Amanda Shires (photo by Elizaveta Porodina, PR)
To The Sunset
Silver Knife Records
Texas native Amanda Shires, a violinist, singer and songwriter, stirs things up with a new album that reshapes and redefines her music. Two years after her last solo record, My Piece Of Land, the release of To The Sunset, Shires’ sixth solo album, arrives as a declaration of independence, demonstrating her willingness to push her own boundaries.
Shires was still in her mid-teens when she joined the Texas Playboys, the former band of western swing legend Bob Wills. By 2005, she'd kicked off a solo career while simultaneously touring and recording with other artists, including a collaborative release with Rod Picott (2009's Sew Your Heart with Wires) and her husband Jason Isbell, whom she married in 2013, on the 2015 EP Sea Songs. Shires still often plays in Isbell’s backing band, the 400 Unit, and she's inspired Isbell's songwriting in recent years too.
Shires doesn’t abandon her country and folk roots on To The Sunset, but her songs are brushed with a denser, hazier sound. She worked closely with Dave Cobb, the acclaimed Americana producer who recently guided John Prine’s 2017 album, The Tree Of Forgiveness, which also featured Shires and Isbell.
Cobb and Shires' friendship and their familiarity with each other's vision helped drive To the Sunset's direction and its broad, sometimes raucous range. The garage rock grunginess of “Eve’s Daughter" and the semi-acoustic “Charms” were both inspired by Shires' mother. The twangy pop of “Break Out The Champagne” references a scare Shires experienced while flying, while the synth-drenched “Mirror, Mirror” and the soulfully ominous “Parking Lot Pirouette" are very different, but equally compelling.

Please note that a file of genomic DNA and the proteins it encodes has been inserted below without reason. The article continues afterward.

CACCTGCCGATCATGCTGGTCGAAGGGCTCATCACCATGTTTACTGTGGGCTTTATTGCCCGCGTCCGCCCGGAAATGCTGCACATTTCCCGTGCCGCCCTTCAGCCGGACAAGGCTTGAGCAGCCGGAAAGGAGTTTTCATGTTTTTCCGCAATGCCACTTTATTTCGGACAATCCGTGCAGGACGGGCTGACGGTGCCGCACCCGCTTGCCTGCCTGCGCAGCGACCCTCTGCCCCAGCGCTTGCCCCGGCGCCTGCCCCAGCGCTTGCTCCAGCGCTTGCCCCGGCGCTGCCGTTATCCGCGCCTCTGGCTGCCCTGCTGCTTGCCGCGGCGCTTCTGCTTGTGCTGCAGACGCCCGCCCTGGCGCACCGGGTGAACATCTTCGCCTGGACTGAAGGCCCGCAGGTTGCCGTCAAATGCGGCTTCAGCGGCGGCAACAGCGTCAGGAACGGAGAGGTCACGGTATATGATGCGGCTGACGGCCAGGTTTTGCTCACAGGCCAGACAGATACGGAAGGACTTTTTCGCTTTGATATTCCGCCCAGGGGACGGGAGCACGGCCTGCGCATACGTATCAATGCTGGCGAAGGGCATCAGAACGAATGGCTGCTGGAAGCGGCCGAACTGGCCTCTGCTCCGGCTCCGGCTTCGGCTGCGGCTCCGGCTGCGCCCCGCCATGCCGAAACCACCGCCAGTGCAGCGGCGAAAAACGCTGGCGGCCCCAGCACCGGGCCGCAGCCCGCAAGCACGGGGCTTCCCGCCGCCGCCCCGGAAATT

No matter what tempo or topic, all of the songs on To The Sunset are layered with elements of distortion, echo, and reverb. Shires’ reedy, supple voice — with shades of Dolly Parton's pluck — is given jolts of electrified energy that might seem to contradict the pureness of its tone, but emphasizes an appealing toughness instead.
Shires plays violin — electrified and not — and Isbell and Cobb both play guitars and bass throughout the album. Gillian Welch makes an appearance on the song “White Feather.”
With To the Sunset, Shires alters the textures of her melodies and arrangements, while retaining the same core of country, rock and folk that's her foundation. She's comfortable where she is at and confident in her abilities to invent, shapeshift, and alter her path.